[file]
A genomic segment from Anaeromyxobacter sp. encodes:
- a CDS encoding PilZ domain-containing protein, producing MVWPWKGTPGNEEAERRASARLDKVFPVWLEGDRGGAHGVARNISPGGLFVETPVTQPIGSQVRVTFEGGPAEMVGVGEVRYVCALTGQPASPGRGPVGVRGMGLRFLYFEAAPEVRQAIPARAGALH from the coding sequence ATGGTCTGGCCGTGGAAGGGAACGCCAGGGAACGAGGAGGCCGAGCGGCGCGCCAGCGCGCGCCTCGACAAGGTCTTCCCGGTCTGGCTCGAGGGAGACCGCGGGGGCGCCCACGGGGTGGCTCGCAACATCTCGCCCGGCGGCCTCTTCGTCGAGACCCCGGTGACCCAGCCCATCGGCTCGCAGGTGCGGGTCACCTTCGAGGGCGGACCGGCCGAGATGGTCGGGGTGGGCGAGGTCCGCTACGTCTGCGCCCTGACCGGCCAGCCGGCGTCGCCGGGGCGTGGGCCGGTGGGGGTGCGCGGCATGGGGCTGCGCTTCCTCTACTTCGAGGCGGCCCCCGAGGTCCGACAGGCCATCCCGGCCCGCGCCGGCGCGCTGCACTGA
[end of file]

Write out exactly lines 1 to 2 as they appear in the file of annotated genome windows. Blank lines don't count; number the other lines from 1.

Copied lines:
A genomic segment from Anaeromyxobacter sp. encodes:
- a CDS encoding PilZ domain-containing protein, producing MVWPWKGTPGNEEAERRASARLDKVFPVWLEGDRGGAHGVARNISPGGLFVETPVTQPIGSQVRVTFEGGPAEMVGVGEVRYVCALTGQPASPGRGPVGVRGMGLRFLYFEAAPEVRQAIPARAGALH from the coding sequence ATGGTCTGGCCGTGGAAGGGAACGCCAGGGAACGAGGAGGCCGAGCGGCGCGCCAGCGCGCGCCTCGACAAGGTCTTCCCGGTCTGGCTCGAGGGAGACCGCGGGGGCGCCCACGGGGTGGCTCGCAACATCTCGCCCGGCGGCCTCTTCGTCGAGACCCCGGTGACCCAGCCCATCGGCTCGCAGGTGCGGGTCACCTTCGAGGGCGGACCGGCCGAGATGGTCGGGGTGGGCGAGGTCCGCTACGTCTGCGCCCTGACCGGCCAGCCGGCGTCGCCGGGGCGTGGGCCGGTGGGGGTGCGCGGCATGGGGCTGCGCTTCCTCTACTTCGAGGCGGCCCCCGAGGTCCGACAGGCCATCCCGGCCCGCGCCGGCGCGCTGCACTGA